I did my thesis on the Opium War at university and know that the issue is far from black and white. Unfortunately, I didn’t have time to get a word in before we were dumped at the bus station. Never mind, it was eye opening ride.

Taxi Talk

Taxi Talk

If you want to get a fragment of what today’s China is thinking then speak to your taxi driver. Whether it is in Beijing, Shanghai or anyone of those forgettable towns you pass through our get stuck in on your travels in China, you’ll find, like their counterparts in New York, London or Madrid, China’s cabbies have plenty to say. That is once you get them talking!

Below are just a few recollections of some of the more thought provoking conversations.

The Beijing Warmonger

(Wangfujing to Guijie 2003)

  • “Blair is very good” the driver said immediately after I had told him I was a yingguo ren (English). This came as somewhat of a surprise, given that most Chinese I had spoken to previously, had associated him with the Iraq War. But this turned out to be precisely what he liked about Blair. “Go on” I asked inquisitively, “why?” “The English army is very good, they have a lot of experience”. I am quite aware that many Chinese are pretty nationalistic and hold their army in high esteem, so I returned the compliment with a vague reference to the increasing professionalism of the Chinese Liberation Army (The PLA). With a disdainful wave of his hand the taxi driver told me “they don’t have experience, not like the English army, the Chinese haven’t had a war and so the army is useless and needs experience.” Provocatively, I ask where they might get that experience. “We must invade Taiwan” was the answer. Having quite a few friends in Taiwan I suggested that Japan would be a more suitable target given the current state of relations. “No, it must be Taiwan, we have to invade Taiwan to get the experience so the army will be prepared and then we can have a war with Japan and revenge Nanjing”. I asked what would happen if the Americans tried to help Taiwan, but he nonchalantly laughed this off and claimed they wouldn’t. We arrived at our destination and said our goodbyes.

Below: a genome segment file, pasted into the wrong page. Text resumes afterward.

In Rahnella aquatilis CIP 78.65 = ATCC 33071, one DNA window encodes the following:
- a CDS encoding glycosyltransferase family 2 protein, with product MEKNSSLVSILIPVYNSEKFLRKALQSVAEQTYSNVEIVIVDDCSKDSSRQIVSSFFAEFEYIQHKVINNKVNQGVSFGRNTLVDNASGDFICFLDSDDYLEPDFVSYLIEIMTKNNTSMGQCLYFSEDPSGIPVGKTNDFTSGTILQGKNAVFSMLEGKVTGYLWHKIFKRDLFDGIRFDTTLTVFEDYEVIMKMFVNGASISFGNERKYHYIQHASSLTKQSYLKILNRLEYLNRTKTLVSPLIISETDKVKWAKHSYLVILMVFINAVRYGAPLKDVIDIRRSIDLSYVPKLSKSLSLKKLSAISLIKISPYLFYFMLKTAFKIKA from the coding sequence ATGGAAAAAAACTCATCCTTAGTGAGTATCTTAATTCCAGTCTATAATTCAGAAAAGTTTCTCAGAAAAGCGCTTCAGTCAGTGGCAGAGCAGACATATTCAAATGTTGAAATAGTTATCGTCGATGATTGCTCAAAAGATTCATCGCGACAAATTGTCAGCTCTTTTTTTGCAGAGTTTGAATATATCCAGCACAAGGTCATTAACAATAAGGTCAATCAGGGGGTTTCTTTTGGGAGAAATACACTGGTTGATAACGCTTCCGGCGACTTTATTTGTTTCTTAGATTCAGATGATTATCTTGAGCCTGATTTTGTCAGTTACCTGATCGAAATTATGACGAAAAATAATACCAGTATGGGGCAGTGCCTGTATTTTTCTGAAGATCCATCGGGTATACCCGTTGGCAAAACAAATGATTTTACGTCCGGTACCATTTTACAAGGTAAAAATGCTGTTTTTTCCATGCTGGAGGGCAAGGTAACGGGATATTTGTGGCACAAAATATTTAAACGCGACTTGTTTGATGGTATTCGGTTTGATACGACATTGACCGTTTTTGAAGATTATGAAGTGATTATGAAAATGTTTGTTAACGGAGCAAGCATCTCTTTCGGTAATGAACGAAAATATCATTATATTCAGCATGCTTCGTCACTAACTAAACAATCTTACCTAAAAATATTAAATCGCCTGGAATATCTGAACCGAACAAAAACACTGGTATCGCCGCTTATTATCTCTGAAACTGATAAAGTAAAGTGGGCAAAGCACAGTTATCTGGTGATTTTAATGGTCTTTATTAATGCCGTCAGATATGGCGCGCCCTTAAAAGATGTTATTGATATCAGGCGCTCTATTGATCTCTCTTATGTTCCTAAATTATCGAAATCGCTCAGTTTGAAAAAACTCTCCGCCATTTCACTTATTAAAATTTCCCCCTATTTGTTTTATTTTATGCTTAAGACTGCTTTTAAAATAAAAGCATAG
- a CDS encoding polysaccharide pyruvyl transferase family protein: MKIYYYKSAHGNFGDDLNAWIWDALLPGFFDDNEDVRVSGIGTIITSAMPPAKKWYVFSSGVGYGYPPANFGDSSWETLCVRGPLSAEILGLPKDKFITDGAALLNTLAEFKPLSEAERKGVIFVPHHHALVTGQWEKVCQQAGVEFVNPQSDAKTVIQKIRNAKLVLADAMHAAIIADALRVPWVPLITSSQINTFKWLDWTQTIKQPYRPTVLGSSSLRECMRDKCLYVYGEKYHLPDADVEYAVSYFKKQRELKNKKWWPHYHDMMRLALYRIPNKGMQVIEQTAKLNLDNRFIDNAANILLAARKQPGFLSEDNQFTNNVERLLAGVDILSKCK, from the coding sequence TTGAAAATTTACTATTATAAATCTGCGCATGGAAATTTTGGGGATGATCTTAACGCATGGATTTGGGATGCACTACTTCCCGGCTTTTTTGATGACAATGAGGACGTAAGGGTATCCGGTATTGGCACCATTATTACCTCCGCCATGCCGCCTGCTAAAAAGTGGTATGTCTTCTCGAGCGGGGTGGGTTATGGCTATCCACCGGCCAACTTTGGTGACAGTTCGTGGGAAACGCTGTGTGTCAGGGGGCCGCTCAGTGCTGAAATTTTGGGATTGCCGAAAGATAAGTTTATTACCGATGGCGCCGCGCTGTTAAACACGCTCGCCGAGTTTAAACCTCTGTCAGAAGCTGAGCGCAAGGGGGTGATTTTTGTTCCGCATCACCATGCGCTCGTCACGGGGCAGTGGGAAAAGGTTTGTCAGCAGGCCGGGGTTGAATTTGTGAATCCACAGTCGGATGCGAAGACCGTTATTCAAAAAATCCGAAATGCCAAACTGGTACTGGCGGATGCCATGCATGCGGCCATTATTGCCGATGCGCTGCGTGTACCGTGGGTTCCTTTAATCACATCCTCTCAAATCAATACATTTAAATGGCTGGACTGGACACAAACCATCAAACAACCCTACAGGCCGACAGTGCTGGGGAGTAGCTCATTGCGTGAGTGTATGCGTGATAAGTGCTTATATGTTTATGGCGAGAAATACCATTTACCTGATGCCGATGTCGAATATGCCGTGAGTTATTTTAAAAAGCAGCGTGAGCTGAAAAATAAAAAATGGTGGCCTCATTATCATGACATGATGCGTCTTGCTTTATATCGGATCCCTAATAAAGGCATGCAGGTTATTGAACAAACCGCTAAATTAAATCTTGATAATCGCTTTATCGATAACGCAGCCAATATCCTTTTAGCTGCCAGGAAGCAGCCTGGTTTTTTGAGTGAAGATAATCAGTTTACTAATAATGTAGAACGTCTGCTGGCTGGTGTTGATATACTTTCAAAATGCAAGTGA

Next: The Opium War revisited in Kunming:

Gansu Travel Insurance: From Our Diary: September 10, 2002.

Tuesday, September 10, 2002, Bus ‘Mafan’, or bloody hassle!

Kongtong Shan Gansu Province / 崆峒山甘肃省

It wasn’t as easy as we had thought. Having paid 200 yuan for the Gansu Travel Insurance, a worthless piece of paper that does nothing for the hapless traveller, but protects the bus company in case you are injured or killed on one of their buses, a possibility that cannot be excluded, given some of the driving and conditions on the roads, we expected to be sold a ticket and board the bus to Pingliang. Our final destination being the Taoist mountain of Kongtong Shan.